CASEWORK PRACTICE ORIENTATIONS AMONG CLINICAL SOCIAL WORKERS
MOSCHETTA, PAUL VINCENT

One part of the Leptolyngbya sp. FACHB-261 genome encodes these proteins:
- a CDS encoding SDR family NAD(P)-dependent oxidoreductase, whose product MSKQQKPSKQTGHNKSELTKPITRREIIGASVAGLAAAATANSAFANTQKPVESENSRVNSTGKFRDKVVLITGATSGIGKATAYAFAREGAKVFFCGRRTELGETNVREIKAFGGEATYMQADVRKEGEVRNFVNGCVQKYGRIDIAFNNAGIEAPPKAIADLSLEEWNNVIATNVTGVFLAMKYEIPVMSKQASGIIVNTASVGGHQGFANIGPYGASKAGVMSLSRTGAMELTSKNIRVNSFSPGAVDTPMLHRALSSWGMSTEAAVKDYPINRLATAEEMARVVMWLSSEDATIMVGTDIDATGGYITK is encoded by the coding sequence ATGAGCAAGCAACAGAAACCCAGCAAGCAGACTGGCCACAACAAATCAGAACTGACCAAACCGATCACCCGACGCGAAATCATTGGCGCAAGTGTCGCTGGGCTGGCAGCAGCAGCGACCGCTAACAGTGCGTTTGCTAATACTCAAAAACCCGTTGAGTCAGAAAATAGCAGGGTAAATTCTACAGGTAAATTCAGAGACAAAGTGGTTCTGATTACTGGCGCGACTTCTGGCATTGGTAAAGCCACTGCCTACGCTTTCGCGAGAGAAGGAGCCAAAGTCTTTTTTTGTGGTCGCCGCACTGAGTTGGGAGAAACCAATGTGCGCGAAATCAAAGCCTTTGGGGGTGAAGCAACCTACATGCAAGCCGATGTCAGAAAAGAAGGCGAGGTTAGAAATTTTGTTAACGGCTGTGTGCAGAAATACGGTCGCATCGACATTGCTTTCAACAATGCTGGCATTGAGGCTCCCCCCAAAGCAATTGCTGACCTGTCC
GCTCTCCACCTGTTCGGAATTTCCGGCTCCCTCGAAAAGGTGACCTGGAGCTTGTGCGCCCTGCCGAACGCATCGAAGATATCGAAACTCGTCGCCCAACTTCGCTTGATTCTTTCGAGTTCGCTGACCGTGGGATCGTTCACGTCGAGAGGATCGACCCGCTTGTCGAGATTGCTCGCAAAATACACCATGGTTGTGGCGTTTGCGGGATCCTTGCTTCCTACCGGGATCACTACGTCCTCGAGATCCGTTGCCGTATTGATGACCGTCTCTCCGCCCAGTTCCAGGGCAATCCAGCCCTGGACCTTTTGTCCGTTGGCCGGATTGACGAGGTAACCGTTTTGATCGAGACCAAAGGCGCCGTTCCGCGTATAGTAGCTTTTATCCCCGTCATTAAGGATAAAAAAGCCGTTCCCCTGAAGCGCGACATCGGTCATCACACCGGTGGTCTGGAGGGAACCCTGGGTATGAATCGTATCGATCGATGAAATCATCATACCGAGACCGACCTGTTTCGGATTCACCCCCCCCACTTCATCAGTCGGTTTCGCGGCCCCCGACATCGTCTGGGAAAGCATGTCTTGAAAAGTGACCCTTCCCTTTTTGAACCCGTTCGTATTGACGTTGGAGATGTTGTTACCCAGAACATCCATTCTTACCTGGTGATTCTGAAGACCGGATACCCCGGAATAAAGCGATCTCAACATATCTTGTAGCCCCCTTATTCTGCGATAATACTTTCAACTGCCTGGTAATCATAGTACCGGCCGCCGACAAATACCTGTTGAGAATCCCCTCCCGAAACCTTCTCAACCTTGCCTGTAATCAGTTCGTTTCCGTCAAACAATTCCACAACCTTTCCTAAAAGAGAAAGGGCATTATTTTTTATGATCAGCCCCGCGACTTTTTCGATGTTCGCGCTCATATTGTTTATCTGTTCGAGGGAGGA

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The purpose of the present study is to explore the casework practice orientations of clinical social workers in terms of their underlying philosophies of science. The thesis explored in this research is that different, implicit philosophies of science operate to influence the worker's stance vis-a-vis the client and lead to different practice orientations among clinical social workers. The present study identifies the characteristics of these philosophic pre-commitments and clarifys how they influence the worker-client helping relationship.;The major research questions which organized the study are as follows: (A) What different philosophies of science are reflected in the practice efforts of clinical social workers? (B) What are the implicit practice assumptions associated with these different philosophies of science? (C) How do these practice assumptions influence the worker-client relationship? (D) How do these practice assumptions influence the therapeutic goals clinical social workers develop with clients?;To pursue these questions the researcher developed a conceptual framework which described the characteristics of two major scientific world views and their manifestation in corresponding casework practice orientations. This conceptual framework was applied to fifty case summaries prepared by clinical social workers. A qualitative content analysis procedure was followed in analyzing the data found in the case summaries.;The findings show that among the three different practice orientations described, Holistic, Atomistic and Mixed, the majority (64%) of the clinical social workers in the study sample practiced from an Atomistic orientation, while (24%) practiced from a Holistic orientation and (12%) reflected Mixed orientation.
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